As we use masks to stay safe, we should unmask our real spiritual selves

Luke unmasks Darth Vader (c) Lucasfilm
Luke unmasks Darth Vader (c) Lucasfilm

By Rev. Paul Graves

Arguably the most famous unmasking of a movie character came in the 1983’s “Star Wars: Return of the Jedi.” Do you remember how Luke Skywalker cradled his father, Darth Vader, as Vader was dying and took off that infamous helmet? Vader’s unmasking showed a much more vulnerable human being than the scary presence and voice of Darth Vader.

Perhaps that’s why most of us prefer wearing our many layers of mental and metaphorical masks. We want that protection, however we’ve constructed it and projected it to those around us. Maybe that’s why COVID-19 mask-wearing has become so controversial for too many.

I don’t know anyone eager to wear the pandemic-induced mask. Maybe not enough people do, but a good many of us put up with those masks to protect others and ourselves.

Yet in the midst of this very understandable need to mask ourselves, I’m here to affirm that 2020 is a time to UNMASK ourselves. Embrace the blessings and burdens that unmasking reveals!

Authentic, courageous spiritual journeys always involve unmasking our false selves. Doing so helps us experience a vulnerable life-strength found only in the very act of unmasking.

Besides, why do we need the layers of masks we’ve spent our lives putting on? One common human reason is to hide our spiritual pain, or the physical/emotional pain we live with.

I so appreciate Fr. Richard Rohr’s awakening me to this truth-piece: “Spirituality in its best sense is about what you do with your pain.” One of his favorite reminders is that if we don’t transform our pain, we are bound to transmit it. It’s a centrifugal pain, shooting out at anyone, everyone. We can see examples of that just in these recent weeks.

I suggest but two dramatic, headline-grabbing examples: the COVID-19 pandemic, and the tragic results of racism and its resulting racial injustice in recent weeks. The masks involved with the volatility of those experiences are complex, because the spiritual, physical and emotional pains are complex.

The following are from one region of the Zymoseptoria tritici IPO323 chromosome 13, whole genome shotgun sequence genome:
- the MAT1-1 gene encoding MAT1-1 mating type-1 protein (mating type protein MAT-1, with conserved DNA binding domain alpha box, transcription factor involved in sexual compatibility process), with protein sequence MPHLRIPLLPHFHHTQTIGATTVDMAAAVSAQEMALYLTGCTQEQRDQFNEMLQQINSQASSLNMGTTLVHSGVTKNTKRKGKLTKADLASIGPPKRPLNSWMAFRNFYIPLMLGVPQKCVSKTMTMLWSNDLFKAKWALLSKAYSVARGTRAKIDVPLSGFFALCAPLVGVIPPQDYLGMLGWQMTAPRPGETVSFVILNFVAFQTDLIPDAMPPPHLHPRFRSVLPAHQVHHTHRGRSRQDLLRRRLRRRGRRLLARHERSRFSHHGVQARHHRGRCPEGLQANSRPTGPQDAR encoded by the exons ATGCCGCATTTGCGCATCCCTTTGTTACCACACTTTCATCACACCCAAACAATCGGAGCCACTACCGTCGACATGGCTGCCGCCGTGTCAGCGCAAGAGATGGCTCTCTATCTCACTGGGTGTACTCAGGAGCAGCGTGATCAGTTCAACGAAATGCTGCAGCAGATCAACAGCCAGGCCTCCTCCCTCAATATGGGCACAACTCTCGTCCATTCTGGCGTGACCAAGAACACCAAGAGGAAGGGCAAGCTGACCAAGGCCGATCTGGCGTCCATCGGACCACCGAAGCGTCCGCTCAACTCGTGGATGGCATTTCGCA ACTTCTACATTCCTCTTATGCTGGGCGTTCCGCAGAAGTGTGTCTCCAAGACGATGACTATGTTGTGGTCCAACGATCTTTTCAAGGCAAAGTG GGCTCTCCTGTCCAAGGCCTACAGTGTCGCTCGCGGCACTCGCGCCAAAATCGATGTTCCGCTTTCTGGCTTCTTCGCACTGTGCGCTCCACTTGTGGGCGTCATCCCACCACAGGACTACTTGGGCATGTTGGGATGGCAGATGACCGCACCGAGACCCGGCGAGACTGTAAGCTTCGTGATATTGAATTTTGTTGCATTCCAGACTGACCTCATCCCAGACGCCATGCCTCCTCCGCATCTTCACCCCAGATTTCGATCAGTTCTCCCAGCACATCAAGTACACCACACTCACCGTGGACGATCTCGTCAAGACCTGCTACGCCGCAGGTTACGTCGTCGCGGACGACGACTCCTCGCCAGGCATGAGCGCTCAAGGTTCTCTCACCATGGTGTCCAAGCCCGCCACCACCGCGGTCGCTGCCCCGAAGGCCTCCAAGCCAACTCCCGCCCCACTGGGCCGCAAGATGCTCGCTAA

Unmasked COVID-19 burdens may cause us to deny the virus’ realities or shout our likely unfounded fears about loss of personal liberties, or grieve the loss of loved ones and disconnect from vulnerable loved ones. Countless other burdens, too.

Unmasked COVID-19 blessings may show tenderness toward/from other people, incredible step-up kindness and support for vulnerable persons, so much community graciousness. And much more.

Unmasked racial injustice burdens include dismissiveness, disrespectfully angry attitudes of explicit and implicit racial bias, street violence camouflaged as “protest,” people with guns pretending to be “protectors” of their version of freedom. And so much more.

Unmasked racial injustice blessings include healthier angry attitudes bending toward social change and personal transformation, peace-minded protesters marching and engaging public officials, more honest soul-searching about personal racial attitudes. And so much more.

Masks are the tools of play-actors, or “hypocrites.” Jesus famously called the religious Pharisees hypocrites because they corrupted righteousness while holding common people to a higher standard. We are all hypocrites, friends, religious or otherwise. Let’s unmask ourselves!

The blessings of unmasking ourselves free us from some fears and pains those masks can protect us from admitting to ourselves or others. Many of us who wear the masks profess to follow Jesus. Some really make the effort. Some only play at it.

Jesus didn’t play the victim like we’ve learned to play it. He wore no masks. His love for all persons offers healing of our pain and forgiveness that we couldn’t muster up ourselves.

We still wear our masks. They burden our search for abundant love. The blessings of freedom from our fears are often still masked over.

The Rev. Paul Graves serves as the chair for the Council on Older Adult Ministries for the Pacific Northwest Conference of The United Methodist Church.

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